Golf Tech: Callaway’s new Diablo driver punches your slice right in the balls


I’ve been playing golf off and on for about 20 years now and as a mid-handicapper, I’m prone to shooting in the low nineties thanks, in large part, to inconsistent tee shots. It’s no surprise that hitting your second shot from the middle of the fairway is a lot easier than hitting it from underneath a tree that’s located behind several other trees. And so we dance.

I took the train from Boston to New York in early February to test out Callaway’s new Diablo driver – a golf club based on the simple idea that a LOT of golfers tend to slice the ball off the tee, and that a simple way to correct that would be to slant the club’s face ever so slightly to the left – one degree, to be exact — in order to compensate. So does it work?

Yes. And almost eerily well. Here’s video if you’re interested:


While learning golf as a kid, I was taught to swing easy. Then as a teenager, I found swinging the club as hard as I possibly could to be much more enjoyable, even if it meant shanking most of my tee shots three fairways to the right. As an adult, I’ve realigned my constitution with the “swing easy” mantra, as I no longer enjoy losing money to friends and spending 15 minutes in the woods on each hole.

The problem with the Diablo – the wonderful, magical problem – is that you can basically go back to your swing-as-hard-as-you-can days and the ball still goes straight. With my regular driver, I swing easy and, if it goes straight, it’ll go about 250 yards. With the Diablo, I was swinging as hard as I could, it went straight every time, and once I got warmed up I was hitting the ball 275 yards in the air, plus however far it would have rolled after it landed.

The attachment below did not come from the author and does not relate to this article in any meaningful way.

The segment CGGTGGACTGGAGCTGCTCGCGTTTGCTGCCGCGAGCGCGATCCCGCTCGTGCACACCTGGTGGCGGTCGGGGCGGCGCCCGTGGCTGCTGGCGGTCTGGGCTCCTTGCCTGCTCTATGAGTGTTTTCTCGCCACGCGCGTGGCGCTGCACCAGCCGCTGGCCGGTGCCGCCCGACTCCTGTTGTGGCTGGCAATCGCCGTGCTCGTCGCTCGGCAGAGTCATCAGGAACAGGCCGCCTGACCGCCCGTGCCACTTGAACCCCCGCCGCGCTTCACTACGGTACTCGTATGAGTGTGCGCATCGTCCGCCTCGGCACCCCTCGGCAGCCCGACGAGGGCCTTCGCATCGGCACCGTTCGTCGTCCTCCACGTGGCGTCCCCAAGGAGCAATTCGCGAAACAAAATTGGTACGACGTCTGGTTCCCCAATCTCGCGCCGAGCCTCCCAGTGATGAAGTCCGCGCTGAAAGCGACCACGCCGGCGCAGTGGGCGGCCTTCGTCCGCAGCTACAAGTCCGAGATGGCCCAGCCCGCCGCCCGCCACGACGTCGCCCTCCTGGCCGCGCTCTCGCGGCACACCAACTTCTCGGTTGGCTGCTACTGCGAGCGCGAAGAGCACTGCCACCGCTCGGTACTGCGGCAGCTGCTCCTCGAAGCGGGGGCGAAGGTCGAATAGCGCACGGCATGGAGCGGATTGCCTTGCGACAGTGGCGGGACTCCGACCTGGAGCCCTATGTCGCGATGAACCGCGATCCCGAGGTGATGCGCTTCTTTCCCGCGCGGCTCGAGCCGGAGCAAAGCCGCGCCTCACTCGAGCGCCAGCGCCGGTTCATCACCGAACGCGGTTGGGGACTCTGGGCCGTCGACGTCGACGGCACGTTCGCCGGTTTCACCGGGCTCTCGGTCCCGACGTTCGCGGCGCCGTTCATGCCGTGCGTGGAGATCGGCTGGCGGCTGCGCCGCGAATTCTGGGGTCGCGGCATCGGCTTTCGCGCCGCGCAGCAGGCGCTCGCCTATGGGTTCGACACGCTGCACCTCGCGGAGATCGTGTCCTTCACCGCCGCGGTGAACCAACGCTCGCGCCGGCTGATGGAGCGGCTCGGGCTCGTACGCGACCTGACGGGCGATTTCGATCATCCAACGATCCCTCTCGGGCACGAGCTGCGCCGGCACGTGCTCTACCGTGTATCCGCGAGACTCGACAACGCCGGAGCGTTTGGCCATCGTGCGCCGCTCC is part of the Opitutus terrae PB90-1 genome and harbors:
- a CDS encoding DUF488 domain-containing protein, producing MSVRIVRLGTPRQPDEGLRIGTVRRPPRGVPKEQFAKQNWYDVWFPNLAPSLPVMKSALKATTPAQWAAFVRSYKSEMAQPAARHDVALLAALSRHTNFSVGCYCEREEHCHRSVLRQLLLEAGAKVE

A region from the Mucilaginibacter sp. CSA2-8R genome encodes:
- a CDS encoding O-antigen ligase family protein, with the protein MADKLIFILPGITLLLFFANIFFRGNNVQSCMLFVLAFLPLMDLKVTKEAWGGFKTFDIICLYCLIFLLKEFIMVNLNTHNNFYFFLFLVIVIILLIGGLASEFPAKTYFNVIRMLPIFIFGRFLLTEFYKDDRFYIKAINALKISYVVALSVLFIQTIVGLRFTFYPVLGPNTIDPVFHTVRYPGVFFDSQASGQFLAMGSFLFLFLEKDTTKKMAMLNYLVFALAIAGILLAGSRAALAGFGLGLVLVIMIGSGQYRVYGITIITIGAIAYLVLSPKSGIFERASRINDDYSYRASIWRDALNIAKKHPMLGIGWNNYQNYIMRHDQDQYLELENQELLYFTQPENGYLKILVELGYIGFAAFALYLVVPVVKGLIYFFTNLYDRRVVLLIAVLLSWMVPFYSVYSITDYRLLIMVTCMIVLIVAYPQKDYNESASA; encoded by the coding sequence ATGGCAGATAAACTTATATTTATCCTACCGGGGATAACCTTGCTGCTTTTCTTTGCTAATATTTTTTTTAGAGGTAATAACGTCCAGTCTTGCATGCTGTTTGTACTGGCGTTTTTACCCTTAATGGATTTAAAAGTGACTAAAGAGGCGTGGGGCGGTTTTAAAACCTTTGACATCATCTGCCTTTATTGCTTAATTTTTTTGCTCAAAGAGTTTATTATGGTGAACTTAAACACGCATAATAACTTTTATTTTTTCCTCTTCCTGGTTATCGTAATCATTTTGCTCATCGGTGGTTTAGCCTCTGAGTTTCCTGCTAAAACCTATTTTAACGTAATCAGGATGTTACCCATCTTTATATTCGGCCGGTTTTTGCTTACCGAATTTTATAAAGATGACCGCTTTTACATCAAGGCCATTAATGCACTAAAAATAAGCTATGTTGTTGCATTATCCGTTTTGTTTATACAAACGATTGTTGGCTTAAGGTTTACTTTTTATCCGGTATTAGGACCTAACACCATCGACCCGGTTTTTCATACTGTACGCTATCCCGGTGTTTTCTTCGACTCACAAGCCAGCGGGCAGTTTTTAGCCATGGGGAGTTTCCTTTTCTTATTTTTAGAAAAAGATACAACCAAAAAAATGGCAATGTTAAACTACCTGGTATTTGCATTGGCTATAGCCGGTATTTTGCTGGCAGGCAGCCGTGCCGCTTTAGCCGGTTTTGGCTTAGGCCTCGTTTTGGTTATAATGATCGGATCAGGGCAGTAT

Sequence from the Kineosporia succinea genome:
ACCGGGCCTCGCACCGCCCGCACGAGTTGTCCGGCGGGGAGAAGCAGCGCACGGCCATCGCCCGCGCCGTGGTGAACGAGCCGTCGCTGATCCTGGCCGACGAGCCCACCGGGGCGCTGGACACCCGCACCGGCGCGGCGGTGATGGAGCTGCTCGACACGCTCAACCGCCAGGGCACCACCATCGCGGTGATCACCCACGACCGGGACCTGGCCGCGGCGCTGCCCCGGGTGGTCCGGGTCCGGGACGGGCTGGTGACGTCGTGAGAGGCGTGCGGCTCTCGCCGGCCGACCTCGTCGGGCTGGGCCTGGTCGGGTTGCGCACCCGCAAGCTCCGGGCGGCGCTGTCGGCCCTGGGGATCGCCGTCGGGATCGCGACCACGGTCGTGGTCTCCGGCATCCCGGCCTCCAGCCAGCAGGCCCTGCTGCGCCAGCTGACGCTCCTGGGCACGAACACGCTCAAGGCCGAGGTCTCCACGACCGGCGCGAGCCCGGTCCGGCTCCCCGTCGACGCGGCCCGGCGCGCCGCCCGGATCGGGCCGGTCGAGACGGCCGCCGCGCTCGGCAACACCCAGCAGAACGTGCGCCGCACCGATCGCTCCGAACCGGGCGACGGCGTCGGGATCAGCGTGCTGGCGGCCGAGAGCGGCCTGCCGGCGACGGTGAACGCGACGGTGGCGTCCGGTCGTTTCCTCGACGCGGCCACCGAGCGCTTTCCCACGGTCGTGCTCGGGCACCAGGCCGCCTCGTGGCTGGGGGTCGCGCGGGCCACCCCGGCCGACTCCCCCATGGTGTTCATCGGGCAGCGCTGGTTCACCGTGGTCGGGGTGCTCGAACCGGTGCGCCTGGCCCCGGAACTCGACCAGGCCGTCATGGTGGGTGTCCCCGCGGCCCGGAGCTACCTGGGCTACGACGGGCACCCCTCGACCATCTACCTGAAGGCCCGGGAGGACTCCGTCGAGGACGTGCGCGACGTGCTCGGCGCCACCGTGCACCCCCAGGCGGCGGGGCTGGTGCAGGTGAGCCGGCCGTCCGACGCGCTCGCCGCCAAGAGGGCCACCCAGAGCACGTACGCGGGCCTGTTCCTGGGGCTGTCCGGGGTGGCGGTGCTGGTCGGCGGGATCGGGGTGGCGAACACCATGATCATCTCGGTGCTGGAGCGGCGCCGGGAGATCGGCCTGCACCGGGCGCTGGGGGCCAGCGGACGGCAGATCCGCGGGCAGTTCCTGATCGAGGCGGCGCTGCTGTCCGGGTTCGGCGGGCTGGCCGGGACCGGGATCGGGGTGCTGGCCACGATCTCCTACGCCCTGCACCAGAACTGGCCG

Granted, this was all done at an indoor range with no weather or wind but the results were still encouraging. I’ll have to take the club out on a real course once the weather starts warming up, but if you’re a mid-handicapper and you have a tendency to slice your drives you may want to at least test out the Diablo at your local course or sporting goods store to see if it straightens out your swing.

Diablo.HeadShapes The driver has an MSRP of $299 and comes in “neutral” or “draw” setups – I hit the 9-degree draw version. If you hit the ball straight off the tee, you could go with the neutral but you’d probably be better off hitting whichever club you’re using now. Correcting the slice is the big idea here, so the extra one degree that the draw version turns the clubhead inward allows you to swing the Diablo naturally without resorting to turning your wrists, locking your front knee, or any of the other hundreds of tricks people have tried over the years.

Diablo.1.HyperbolicFace The club itself features an all-titanium head and is pretty standard-sized – not one of those gigantic, oversized drivers that most people are playing nowadays. The way the Diablo’s clubhead fits together allows it to be super thin while at the same time making pretty much the entire face the sweet spot, which also helps for hitting the ball straight.

All in all, I’m impressed with the Diablo (if you couldn’t tell). I’ll have to try it out on an actual course, but things are looking good so far.

Big Bertha Diablo Driver []